Until the 11th of October, purchase a regional newspaper or the Sunday Star-Times, find the daily code and go into win 1 of 100 medium vegepod and trolley stands.
Wider Manawatū councillors have decided to walk the talk when it comes to climate change by aiming to reduce regional council emissions by 30 per cent by 2030.
Horizons Regional Council voted on Tuesday to adopt the target and put $80,000 of unbudgeted money towards understanding its emissions inventory.
Do you think Horizons can do it? Why/why not?
39.7% Yes.39.7% Complete
44% No.44% Complete
16.4% I'm not sure.16.4% Complete
Abaca is a natural leaf fibre that comes from a relative of the banana tree family native to the Philippines that grows throughout tropical regions. It is also called Manilla hemp, though it is not related to actual hemp.
Abaca has great economic importance and is harvested for its strong, versatile fibre. Being regarded as the strongest natural fibres in the world, abaca can be put into various modern sophisticated technologies like the automobile industry and as a raw material for other important industries such as textiles, fashion, and the décor/furnishing industry.
Abaca is commonly used by the paper industry for such specialty uses such as tea bags, banknotes, filter papers and in medical filter sheets. While it is currently used mostly in paper products, abaca has a long history in textiles. Abaca fabric has a stiff quality and holds its structure (it is considered a hard fibre and is comparable in texture to sisal and coir). It has a very long fibre length and is one of the strongest fibres - flexible, durable, and highly resistant to saltwater damage. For these reasons it has been used over time for rope and cording. It can also be woven into home and fashion accessories including wall coverings, rugs, tapestries, and bags. It can be used to make handcrafts such as hats, bags, carpets, clothing, and furniture.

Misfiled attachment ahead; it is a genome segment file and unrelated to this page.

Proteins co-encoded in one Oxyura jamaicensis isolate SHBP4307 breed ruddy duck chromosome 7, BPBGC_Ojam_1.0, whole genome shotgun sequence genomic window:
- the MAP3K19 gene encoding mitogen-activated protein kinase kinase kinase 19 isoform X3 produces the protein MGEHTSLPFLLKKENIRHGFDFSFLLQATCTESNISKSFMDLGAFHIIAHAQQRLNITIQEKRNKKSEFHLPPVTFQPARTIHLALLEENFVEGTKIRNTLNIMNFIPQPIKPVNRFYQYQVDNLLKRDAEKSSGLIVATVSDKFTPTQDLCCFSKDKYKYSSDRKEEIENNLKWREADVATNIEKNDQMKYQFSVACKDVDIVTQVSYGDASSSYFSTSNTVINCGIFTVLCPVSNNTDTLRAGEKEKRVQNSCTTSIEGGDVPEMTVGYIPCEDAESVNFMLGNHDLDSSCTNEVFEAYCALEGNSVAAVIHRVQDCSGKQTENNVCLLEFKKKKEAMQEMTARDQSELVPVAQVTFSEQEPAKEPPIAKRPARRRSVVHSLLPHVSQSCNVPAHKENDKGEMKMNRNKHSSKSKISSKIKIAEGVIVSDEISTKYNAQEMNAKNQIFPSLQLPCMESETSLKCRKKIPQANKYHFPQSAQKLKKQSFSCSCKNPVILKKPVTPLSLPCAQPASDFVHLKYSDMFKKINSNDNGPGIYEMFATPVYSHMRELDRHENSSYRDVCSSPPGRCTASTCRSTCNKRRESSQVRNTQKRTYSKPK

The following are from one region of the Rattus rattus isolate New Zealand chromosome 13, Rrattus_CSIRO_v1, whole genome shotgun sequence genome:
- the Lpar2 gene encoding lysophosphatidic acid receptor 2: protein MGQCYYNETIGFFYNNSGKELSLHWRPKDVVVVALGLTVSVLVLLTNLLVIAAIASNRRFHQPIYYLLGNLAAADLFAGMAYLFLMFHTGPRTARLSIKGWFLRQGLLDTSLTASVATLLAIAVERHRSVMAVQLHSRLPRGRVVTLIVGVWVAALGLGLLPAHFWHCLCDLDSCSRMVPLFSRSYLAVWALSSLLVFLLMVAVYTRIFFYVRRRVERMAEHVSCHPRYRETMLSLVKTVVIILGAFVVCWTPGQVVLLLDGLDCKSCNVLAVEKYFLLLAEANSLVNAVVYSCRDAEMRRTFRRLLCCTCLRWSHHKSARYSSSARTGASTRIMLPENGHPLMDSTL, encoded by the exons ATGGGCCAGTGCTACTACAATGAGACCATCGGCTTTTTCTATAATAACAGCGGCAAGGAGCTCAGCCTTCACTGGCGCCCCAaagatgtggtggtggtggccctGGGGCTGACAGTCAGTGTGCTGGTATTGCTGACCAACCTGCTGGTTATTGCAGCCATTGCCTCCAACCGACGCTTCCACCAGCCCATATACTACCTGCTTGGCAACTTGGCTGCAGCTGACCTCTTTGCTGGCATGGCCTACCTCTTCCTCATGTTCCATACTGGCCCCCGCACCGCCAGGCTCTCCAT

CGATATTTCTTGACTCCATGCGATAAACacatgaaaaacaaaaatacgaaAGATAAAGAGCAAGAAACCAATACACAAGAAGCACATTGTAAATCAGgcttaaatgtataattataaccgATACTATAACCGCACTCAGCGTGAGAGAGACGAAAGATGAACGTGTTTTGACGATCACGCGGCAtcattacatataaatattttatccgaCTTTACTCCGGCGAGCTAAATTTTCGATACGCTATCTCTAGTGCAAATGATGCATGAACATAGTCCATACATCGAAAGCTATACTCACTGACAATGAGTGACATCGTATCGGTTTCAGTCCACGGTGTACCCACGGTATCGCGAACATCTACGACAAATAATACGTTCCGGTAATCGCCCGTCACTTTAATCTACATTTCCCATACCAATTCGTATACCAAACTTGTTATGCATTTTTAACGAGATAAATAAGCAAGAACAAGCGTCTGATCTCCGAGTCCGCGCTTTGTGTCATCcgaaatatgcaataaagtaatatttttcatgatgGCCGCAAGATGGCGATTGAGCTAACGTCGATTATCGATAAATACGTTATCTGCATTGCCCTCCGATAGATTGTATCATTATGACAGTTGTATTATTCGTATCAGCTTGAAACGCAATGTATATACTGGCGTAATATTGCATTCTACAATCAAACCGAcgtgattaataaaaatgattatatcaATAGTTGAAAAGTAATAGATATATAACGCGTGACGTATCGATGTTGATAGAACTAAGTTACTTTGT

Abaca is generally considered to be a sustainable, environmentally friendly fibre that can empower communities. It has been identified by the United Nations as a “Future Fibre”. That said, not many standards and certifications are used for abaca, so transparency and doing your own due diligence around environmental and social impact are very important when sourcing. The Rainforest Alliance currently certifies some abaca farms.
The harvesting and extraction of fibre from abaca is painstaking process which involves many processes. Stripping and drying of fibres is either done manually or mechanically. After extraction, different grades of fibres are obtained which are then accordingly used for different set of industrial activities.
The world's leading abaca producer is the Philippines. While the crop is also cultivated in other Southeast Asian countries, the second largest producing country is Ecuador, where abaca is grown on large estates and production is increasingly mechanized. Almost all abaca produced is exported, mainly to Europe, Japan, and the USA. Exports from the Philippines are increasingly in the form of pulp rather than raw fibre.
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